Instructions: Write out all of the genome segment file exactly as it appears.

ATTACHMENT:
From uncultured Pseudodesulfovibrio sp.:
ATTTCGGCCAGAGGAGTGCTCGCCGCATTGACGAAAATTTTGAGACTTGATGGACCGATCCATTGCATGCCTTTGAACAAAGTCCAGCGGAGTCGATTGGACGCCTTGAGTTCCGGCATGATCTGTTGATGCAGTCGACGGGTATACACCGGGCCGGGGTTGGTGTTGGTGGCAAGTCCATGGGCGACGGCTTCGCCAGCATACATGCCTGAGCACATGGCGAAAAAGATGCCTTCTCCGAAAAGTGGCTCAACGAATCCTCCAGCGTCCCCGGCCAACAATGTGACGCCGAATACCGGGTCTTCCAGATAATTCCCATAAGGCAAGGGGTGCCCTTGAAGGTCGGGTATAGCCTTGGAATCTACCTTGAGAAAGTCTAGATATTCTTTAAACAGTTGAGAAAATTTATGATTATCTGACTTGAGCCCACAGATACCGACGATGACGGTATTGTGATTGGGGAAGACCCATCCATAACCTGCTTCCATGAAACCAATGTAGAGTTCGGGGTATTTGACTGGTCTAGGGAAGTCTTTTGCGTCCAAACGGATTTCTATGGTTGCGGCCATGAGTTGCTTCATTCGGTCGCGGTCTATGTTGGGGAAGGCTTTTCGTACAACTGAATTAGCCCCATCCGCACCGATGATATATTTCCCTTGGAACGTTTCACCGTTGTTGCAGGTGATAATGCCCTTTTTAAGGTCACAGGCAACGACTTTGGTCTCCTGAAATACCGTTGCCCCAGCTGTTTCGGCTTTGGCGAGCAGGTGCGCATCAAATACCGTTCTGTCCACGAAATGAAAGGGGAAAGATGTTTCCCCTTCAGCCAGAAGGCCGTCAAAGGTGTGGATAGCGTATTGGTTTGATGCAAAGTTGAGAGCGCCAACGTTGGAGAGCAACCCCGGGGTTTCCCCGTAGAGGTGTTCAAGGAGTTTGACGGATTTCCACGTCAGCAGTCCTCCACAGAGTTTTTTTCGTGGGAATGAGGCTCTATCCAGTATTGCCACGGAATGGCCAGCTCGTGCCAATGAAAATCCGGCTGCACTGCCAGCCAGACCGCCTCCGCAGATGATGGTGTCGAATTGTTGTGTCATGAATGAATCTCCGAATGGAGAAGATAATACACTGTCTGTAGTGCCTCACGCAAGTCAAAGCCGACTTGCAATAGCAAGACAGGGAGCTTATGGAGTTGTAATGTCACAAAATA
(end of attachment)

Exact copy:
From uncultured Pseudodesulfovibrio sp.:
ATTTCGGCCAGAGGAGTGCTCGCCGCATTGACGAAAATTTTGAGACTTGATGGACCGATCCATTGCATGCCTTTGAACAAAGTCCAGCGGAGTCGATTGGACGCCTTGAGTTCCGGCATGATCTGTTGATGCAGTCGACGGGTATACACCGGGCCGGGGTTGGTGTTGGTGGCAAGTCCATGGGCGACGGCTTCGCCAGCATACATGCCTGAGCACATGGCGAAAAAGATGCCTTCTCCGAAAAGTGGCTCAACGAATCCTCCAGCGTCCCCGGCCAACAATGTGACGCCGAATACCGGGTCTTCCAGATAATTCCCATAAGGCAAGGGGTGCCCTTGAAGGTCGGGTATAGCCTTGGAATCTACCTTGAGAAAGTCTAGATATTCTTTAAACAGTTGAGAAAATTTATGATTATCTGACTTGAGCCCACAGATACCGACGATGACGGTATTGTGATTGGGGAAGACCCATCCATAACCTGCTTCCATGAAACCAATGTAGAGTTCGGGGTATTTGACTGGTCTAGGGAAGTCTTTTGCGTCCAAACGGATTTCTATGGTTGCGGCCATGAGTTGCTTCATTCGGTCGCGGTCTATGTTGGGGAAGGCTTTTCGTACAACTGAATTAGCCCCATCCGCACCGATGATATATTTCCCTTGGAACGTTTCACCGTTGTTGCAGGTGATAATGCCCTTTTTAAGGTCACAGGCAACGACTTTGGTCTCCTGAAATACCGTTGCCCCAGCTGTTTCGGCTTTGGCGAGCAGGTGCGCATCAAATACCGTTCTGTCCACGAAATGAAAGGGGAAAGATGTTTCCCCTTCAGCCAGAAGGCCGTCAAAGGTGTGGATAGCGTATTGGTTTGATGCAAAGTTGAGAGCGCCAACGTTGGAGAGCAACCCCGGGGTTTCCCCGTAGAGGTGTTCAAGGAGTTTGACGGATTTCCACGTCAGCAGTCCTCCACAGAGTTTTTTTCGTGGGAATGAGGCTCTATCCAGTATTGCCACGGAATGGCCAGCTCGTGCCAATGAAAATCCGGCTGCACTGCCAGCCAGACCGCCTCCGCAGATGATGGTGTCGAATTGTTGTGTCATGAATGAATCTCCGAATGGAGAAGATAATACACTGTCTGTAGTGCCTCACGCAAGTCAAAGCCGACTTGCAATAGCAAGACAGGGAGCTTATGGAGTTGTAATGTCACAAAATA